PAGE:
His beloved complied. He began to pass in front of her with his warm hand, like a shield of protection, over her eyes. At last he spoke the words that had burned for an eternity inside his mind:

“I am your true Love. Your Love, merciful and gracious, slow to anger, and abounding in steadfast love and faithfulness. I keep this steadfast love for thousands, for you and for all of your friends in the valley below. I forgive their iniquity, transgression, and sin, yet I am honest about such things. Such things have consequences that sometimes linger for several generations.”

His hand left her face and, overcome with awe, she fell upon the rock. When she could finally speak, it was in hushed tones. Tears streamed down her radiant cheeks. “Your love is beyond measure. Please, forgive my reluctance. Forgive my blindness. Forgive me and my friends.”

“Ah, my love. Listen here!” His voice held her transfixed. “I am making a vow to you, a covenant. Just you wait and see. Before long all the people you are among will see the results of my love in you, for it is an awesome thing that I will do with you. An awesome thing indeed. Go now. Go back knowing my presence will be with you and I will give you rest.”

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Saturated in love, she skipped down the mountain. She neared the fence in the valley. When she came into view, her friends gasped. Their hands flew to their mouths and they stepped back in horror. Her face was ablaze. She stopped, covered her face with her shawl, and wondered at their fear.

Today my insides burn
I must do something
  I must create
I cannot burn up
I must give the fire some escape
I must create

From my perspective, God’s true character of love fits into math’s Transitive Property of Equations, a =  b = c:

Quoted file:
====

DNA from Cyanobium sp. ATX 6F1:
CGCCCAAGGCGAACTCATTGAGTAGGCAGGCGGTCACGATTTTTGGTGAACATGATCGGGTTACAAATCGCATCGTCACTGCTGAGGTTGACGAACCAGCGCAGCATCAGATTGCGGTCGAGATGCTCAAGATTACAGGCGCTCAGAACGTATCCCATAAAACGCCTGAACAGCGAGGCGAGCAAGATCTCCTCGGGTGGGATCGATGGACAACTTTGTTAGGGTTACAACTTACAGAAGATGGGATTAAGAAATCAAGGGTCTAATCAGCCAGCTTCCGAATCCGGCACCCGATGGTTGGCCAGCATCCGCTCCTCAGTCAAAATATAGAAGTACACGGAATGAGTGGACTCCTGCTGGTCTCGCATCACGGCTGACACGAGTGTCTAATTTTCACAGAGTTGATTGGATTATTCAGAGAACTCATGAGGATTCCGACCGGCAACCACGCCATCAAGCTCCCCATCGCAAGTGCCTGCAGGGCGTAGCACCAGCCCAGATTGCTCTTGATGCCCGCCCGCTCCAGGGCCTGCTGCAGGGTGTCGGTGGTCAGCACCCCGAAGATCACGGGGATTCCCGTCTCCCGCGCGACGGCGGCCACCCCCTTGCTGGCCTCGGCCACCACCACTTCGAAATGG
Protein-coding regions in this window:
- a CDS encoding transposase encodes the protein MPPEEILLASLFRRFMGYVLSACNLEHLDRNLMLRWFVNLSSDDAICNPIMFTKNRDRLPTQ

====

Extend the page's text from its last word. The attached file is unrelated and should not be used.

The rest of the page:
God = A consuming fire. (Heb 12:29)
God = love  (John 4:8)
Therefore God’s Consuming Fire = God’s Love

And it’s nothing to be afraid of!

 

See Luke 13:33, Ex. 19, 33, & 34

Respecter of Choice

“People aren’t stamped with an expiration date.” The oncologist’s kind eyes and graying temples coaxed me into belief.

“Prognosis for Stage Four Pancreatic Cancer: Three to four months.” My previous web search contradicted. I kept the contradiction to myself and squeezed my husband’s hand.

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The man I loved straightened his shoulders. “What do you recommend, Doctor?” His question fell clear and strong like the ring of an ax.

The doctor’s long legs swiveled his stool. He faced my husband square on. He laid out our options, answered all our questions, then shook our hands and took his leave.

“I’m going ahead with the workshop. I’ve always wanted a workshop. I’m not stopping now.” My husband declared on our drive home.

“Are you sure you won’t over do? What about our son? He’s only six.” My mind reeled.

“I’m positive. His tree house is going up along with my workshop. There will be a swing and a slide underneath and a climbing net inside. I’m not just going to lie down and die. And I’m getting a second opinion.”

Yes, yes. Stand like a tree. Don’t give in. Stay in control.

Six months later: The workshop and tree house were finished. The second opinion had confirmed the first. Our son was seven.